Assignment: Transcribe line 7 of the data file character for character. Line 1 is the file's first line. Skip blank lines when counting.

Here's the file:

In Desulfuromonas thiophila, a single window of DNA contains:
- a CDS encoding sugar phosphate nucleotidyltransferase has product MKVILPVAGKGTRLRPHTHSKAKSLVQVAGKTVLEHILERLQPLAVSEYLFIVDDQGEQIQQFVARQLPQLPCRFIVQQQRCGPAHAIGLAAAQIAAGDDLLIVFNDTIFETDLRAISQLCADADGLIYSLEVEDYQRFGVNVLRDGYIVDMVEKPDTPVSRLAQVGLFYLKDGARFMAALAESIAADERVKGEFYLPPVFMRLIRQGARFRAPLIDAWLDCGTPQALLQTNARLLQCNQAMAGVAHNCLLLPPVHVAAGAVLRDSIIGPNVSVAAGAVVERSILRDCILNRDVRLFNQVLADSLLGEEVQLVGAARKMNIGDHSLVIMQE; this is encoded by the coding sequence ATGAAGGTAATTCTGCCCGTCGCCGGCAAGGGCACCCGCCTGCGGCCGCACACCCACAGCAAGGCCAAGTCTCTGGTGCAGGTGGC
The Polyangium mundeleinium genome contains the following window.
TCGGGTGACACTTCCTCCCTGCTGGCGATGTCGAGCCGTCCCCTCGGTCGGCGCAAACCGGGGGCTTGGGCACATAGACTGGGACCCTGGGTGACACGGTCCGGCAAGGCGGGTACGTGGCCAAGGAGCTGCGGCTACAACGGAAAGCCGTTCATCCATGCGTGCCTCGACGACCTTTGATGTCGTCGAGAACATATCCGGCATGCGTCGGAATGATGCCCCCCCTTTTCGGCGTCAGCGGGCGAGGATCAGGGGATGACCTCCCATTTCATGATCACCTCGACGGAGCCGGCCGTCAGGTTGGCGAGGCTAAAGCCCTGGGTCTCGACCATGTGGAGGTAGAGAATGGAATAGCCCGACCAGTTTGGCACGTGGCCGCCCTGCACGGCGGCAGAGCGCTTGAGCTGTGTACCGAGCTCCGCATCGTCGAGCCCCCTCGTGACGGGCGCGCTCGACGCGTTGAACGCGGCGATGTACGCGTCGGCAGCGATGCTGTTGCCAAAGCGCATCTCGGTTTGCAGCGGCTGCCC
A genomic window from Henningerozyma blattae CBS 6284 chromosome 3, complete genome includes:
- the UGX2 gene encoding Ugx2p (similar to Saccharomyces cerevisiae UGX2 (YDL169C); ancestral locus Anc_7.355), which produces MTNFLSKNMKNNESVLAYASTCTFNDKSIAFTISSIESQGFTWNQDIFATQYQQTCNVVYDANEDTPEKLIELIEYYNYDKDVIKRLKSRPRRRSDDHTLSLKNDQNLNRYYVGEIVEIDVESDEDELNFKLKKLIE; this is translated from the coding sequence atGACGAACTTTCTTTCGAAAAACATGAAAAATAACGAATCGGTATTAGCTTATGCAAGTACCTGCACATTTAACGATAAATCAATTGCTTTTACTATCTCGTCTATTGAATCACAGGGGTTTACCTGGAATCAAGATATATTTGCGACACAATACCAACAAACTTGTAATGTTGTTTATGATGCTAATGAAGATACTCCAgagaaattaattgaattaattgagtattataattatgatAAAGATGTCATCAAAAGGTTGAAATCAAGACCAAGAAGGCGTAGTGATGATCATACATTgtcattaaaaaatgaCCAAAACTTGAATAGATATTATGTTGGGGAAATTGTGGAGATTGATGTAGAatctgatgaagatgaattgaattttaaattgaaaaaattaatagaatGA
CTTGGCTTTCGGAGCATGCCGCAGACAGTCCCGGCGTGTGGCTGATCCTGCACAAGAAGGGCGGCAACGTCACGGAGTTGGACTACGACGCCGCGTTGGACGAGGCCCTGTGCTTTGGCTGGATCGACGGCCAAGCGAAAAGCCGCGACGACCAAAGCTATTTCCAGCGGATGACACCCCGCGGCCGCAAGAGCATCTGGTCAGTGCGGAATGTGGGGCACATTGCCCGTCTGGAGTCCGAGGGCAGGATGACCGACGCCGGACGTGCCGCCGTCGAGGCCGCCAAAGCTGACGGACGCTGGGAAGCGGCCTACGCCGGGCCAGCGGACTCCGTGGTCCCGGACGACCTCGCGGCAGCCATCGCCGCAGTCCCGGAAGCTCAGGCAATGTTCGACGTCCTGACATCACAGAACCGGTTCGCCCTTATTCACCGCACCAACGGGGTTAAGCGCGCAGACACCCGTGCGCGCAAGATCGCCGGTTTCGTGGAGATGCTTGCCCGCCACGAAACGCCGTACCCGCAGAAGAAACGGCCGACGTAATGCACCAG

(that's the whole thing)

CTTGGCTTTCGGAGCATGCCGCAGACAGTCCCGGCGTGTGGCTGATCCTGCACAAGAAGGGCGGCAACGTCACGGAGTTGGACTACGACGCCGCGTTGGACGAGGCCCTGTGCTTTGGCTGGATCGACGGCCAAGCGAAAAGCCGCGACGACCAAAGCTATTTCCAGCGGATGACACCCCGCGGCCGCAAGAGCATCTGGTCAGTGCGGAATGTGGGGCACATTGCCCGTCTGGAGTCCGAGGGCAGGATGACCGACGCCGGACGTGCCGCCGTCGAGGCCGCCAAAGCTGACGGACGCTGGGAAGCGGCCTACGCCGGGCCAGCGGACTCCGTGGTCCCGGACGACCTCGCGGCAGCCATCGCCGCAGTCCCGGAAGCTCAGGCAATGTTCGACGTCCTGACATCACAGAACCGGTTCGCCCTTATTCACCGCACCAACGGGGTTAAGCGCGCAGACACCCGTGCGCGCAAGATCGCCGGTTTCGTGGAGATGCTTGCCCGCCACGAAACGCCGTACCCGCAGAAGAAACGGCCGACGTAATGCACCAG